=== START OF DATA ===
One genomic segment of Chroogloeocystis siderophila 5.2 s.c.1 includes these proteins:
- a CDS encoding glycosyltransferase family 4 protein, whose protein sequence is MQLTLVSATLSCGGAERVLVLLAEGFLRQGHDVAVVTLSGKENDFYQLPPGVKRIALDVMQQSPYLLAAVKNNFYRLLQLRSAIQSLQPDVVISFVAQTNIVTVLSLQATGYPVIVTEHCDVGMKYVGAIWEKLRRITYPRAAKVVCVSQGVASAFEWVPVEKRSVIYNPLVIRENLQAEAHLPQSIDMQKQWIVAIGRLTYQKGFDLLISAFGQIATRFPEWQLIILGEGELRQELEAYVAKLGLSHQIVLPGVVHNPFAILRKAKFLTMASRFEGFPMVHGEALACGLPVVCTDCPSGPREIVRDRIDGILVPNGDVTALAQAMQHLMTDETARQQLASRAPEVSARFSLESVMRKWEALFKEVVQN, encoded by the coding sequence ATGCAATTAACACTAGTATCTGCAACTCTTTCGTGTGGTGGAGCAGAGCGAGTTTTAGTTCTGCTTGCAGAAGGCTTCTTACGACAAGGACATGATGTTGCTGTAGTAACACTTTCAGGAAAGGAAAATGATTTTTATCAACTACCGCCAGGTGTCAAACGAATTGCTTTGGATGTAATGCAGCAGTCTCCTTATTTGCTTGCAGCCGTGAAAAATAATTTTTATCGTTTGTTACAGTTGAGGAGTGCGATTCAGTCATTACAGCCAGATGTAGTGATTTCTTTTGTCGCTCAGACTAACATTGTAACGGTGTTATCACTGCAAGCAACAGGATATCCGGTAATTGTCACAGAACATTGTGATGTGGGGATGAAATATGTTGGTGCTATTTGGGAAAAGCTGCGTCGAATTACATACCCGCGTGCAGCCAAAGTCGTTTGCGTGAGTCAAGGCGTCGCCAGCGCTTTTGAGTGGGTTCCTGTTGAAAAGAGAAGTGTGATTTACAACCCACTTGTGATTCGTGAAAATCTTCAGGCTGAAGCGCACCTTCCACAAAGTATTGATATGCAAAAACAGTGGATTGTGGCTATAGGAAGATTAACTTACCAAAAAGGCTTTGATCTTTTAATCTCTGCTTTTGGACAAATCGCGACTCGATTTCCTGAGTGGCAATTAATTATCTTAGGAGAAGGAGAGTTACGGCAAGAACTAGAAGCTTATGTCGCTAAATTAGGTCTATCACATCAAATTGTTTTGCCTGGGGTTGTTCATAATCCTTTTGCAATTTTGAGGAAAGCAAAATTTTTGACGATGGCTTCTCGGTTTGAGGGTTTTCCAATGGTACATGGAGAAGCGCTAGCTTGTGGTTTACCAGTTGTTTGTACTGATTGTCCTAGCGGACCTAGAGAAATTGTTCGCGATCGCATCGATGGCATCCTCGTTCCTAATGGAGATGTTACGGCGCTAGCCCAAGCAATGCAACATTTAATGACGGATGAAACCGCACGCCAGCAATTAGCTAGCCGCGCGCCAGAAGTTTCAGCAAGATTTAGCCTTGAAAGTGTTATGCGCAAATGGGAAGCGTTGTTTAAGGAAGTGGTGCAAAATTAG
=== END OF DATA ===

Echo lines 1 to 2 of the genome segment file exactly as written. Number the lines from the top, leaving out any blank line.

One genomic segment of Chroogloeocystis siderophila 5.2 s.c.1 includes these proteins:
- a CDS encoding glycosyltransferase family 4 protein, whose protein sequence is MQLTLVSATLSCGGAERVLVLLAEGFLRQGHDVAVVTLSGKENDFYQLPPGVKRIALDVMQQSPYLLAAVKNNFYRLLQLRSAIQSLQPDVVISFVAQTNIVTVLSLQATGYPVIVTEHCDVGMKYVGAIWEKLRRITYPRAAKVVCVSQGVASAFEWVPVEKRSVIYNPLVIRENLQAEAHLPQSIDMQKQWIVAIGRLTYQKGFDLLISAFGQIATRFPEWQLIILGEGELRQELEAYVAKLGLSHQIVLPGVVHNPFAILRKAKFLTMASRFEGFPMVHGEALACGLPVVCTDCPSGPREIVRDRIDGILVPNGDVTALAQAMQHLMTDETARQQLASRAPEVSARFSLESVMRKWEALFKEVVQN, encoded by the coding sequence ATGCAATTAACACTAGTATCTGCAACTCTTTCGTGTGGTGGAGCAGAGCGAGTTTTAGTTCTGCTTGCAGAAGGCTTCTTACGACAAGGACATGATGTTGCTGTAGTAACACTTTCAGGAAAGGAAAATGATTTTTATCAACTACCGCCAGGTGTCAAACGAATTGCTTTGGATGTAATGCAGCAGTCTCCTTATTTGCTTGCAGCCGTGAAAAATAATTTTTATCGTTTGTTACAGTTGAGGAGTGCGATTCAGTCATTACAGCCAGATGTAGTGATTTCTTTTGTCGCTCAGACTAACATTGTAACGGTGTTATCACTGCAAGCAACAGGATATCCGGTAATTGTCACAGAACATTGTGATGTGGGGATGAAATATGTTGGTGCTATTTGGGAAAAGCTGCGTCGAATTACATACCCGCGTGCAGCCAAAGTCGTTTGCGTGAGTCAAGGCGTCGCCAGCGCTTTTGAGTGGGTTCCTGTTGAAAAGAGAAGTGTGATTTACAACCCACTTGTGATTCGTGAAAATCTTCAGGCTGAAGCGCACCTTCCACAAAGTATTGATATGCAAAAACAGTGGATTGTGGCTATAGGAAGATTAACTTACCAAAAAGGCTTTGATCTTTTAATCTCTGCTTTTGGACAAATCGCGACTCGATTTCCTGAGTGGCAATTAATTATCTTAGGAGAAGGAGAGTTACGGCAAGAACTAGAAGCTTATGTCGCTAAATTAGGTCTATCACATCAAATTGTTTTGCCTGGGGTTGTTCATAATCCTTTTGCAATTTTGAGGAAAGCAAAATTTTTGACGATGGCTTCTCGGTTTGAGGGTTTTCCAATGGTACATGGAGAAGCGCTAGCTTGTGGTTTACCAGTTGTTTGTACTGATTGTCCTAGCGGACCTAGAGAAATTGTTCGCGATCGCATCGATGGCATCCTCGTTCCTAATGGAGATGTTACGGCGCTAGCCCAAGCAATGCAACATTTAATGACGGATGAAACCGCACGCCAGCAATTAGCTAGCCGCGCGCCAGAAGTTTCAGCAAGATTTAGCCTTGAAAGTGTTATGCGCAAATGGGAAGCGTTGTTTAAGGAAGTGGTGCAAAATTAG